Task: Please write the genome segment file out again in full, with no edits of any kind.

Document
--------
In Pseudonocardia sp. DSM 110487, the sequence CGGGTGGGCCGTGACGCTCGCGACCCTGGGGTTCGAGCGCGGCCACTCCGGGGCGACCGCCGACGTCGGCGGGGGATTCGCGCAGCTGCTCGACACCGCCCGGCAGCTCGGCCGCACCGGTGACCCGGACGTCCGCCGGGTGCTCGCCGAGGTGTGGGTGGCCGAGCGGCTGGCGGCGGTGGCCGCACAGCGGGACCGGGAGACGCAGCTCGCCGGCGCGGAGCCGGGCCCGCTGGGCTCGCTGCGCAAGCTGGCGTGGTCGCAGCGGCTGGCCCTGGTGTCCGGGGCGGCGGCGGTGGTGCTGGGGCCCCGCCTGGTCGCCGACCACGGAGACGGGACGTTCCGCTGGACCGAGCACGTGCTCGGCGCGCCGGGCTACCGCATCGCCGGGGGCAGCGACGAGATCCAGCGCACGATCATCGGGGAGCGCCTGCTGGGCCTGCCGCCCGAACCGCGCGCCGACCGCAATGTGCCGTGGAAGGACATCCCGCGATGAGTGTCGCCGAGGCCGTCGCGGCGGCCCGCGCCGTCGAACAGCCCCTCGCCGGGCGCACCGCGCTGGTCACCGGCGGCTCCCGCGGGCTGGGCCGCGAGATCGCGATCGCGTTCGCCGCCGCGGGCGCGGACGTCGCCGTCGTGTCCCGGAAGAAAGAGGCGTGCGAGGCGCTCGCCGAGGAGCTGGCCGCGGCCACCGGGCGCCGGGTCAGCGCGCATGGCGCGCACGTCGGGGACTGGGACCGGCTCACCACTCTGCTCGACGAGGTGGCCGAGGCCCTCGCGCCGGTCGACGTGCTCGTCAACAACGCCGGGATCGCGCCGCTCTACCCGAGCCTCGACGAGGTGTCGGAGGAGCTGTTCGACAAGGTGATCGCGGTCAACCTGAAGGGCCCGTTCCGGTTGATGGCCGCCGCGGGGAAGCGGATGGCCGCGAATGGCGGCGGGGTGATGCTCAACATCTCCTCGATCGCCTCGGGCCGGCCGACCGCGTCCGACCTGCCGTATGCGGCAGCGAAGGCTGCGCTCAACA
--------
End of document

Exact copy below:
In Pseudonocardia sp. DSM 110487, the sequence CGGGTGGGCCGTGACGCTCGCGACCCTGGGGTTCGAGCGCGGCCACTCCGGGGCGACCGCCGACGTCGGCGGGGGATTCGCGCAGCTGCTCGACACCGCCCGGCAGCTCGGCCGCACCGGTGACCCGGACGTCCGCCGGGTGCTCGCCGAGGTGTGGGTGGCCGAGCGGCTGGCGGCGGTGGCCGCACAGCGGGACCGGGAGACGCAGCTCGCCGGCGCGGAGCCGGGCCCGCTGGGCTCGCTGCGCAAGCTGGCGTGGTCGCAGCGGCTGGCCCTGGTGTCCGGGGCGGCGGCGGTGGTGCTGGGGCCCCGCCTGGTCGCCGACCACGGAGACGGGACGTTCCGCTGGACCGAGCACGTGCTCGGCGCGCCGGGCTACCGCATCGCCGGGGGCAGCGACGAGATCCAGCGCACGATCATCGGGGAGCGCCTGCTGGGCCTGCCGCCCGAACCGCGCGCCGACCGCAATGTGCCGTGGAAGGACATCCCGCGATGAGTGTCGCCGAGGCCGTCGCGGCGGCCCGCGCCGTCGAACAGCCCCTCGCCGGGCGCACCGCGCTGGTCACCGGCGGCTCCCGCGGGCTGGGCCGCGAGATCGCGATCGCGTTCGCCGCCGCGGGCGCGGACGTCGCCGTCGTGTCCCGGAAGAAAGAGGCGTGCGAGGCGCTCGCCGAGGAGCTGGCCGCGGCCACCGGGCGCCGGGTCAGCGCGCATGGCGCGCACGTCGGGGACTGGGACCGGCTCACCACTCTGCTCGACGAGGTGGCCGAGGCCCTCGCGCCGGTCGACGTGCTCGTCAACAACGCCGGGATCGCGCCGCTCTACCCGAGCCTCGACGAGGTGTCGGAGGAGCTGTTCGACAAGGTGATCGCGGTCAACCTGAAGGGCCCGTTCCGGTTGATGGCCGCCGCGGGGAAGCGGATGGCCGCGAATGGCGGCGGGGTGATGCTCAACATCTCCTCGATCGCCTCGGGCCGGCCGACCGCGTCCGACCTGCCGTATGCGGCAGCGAAGGCTGCGCTCAACA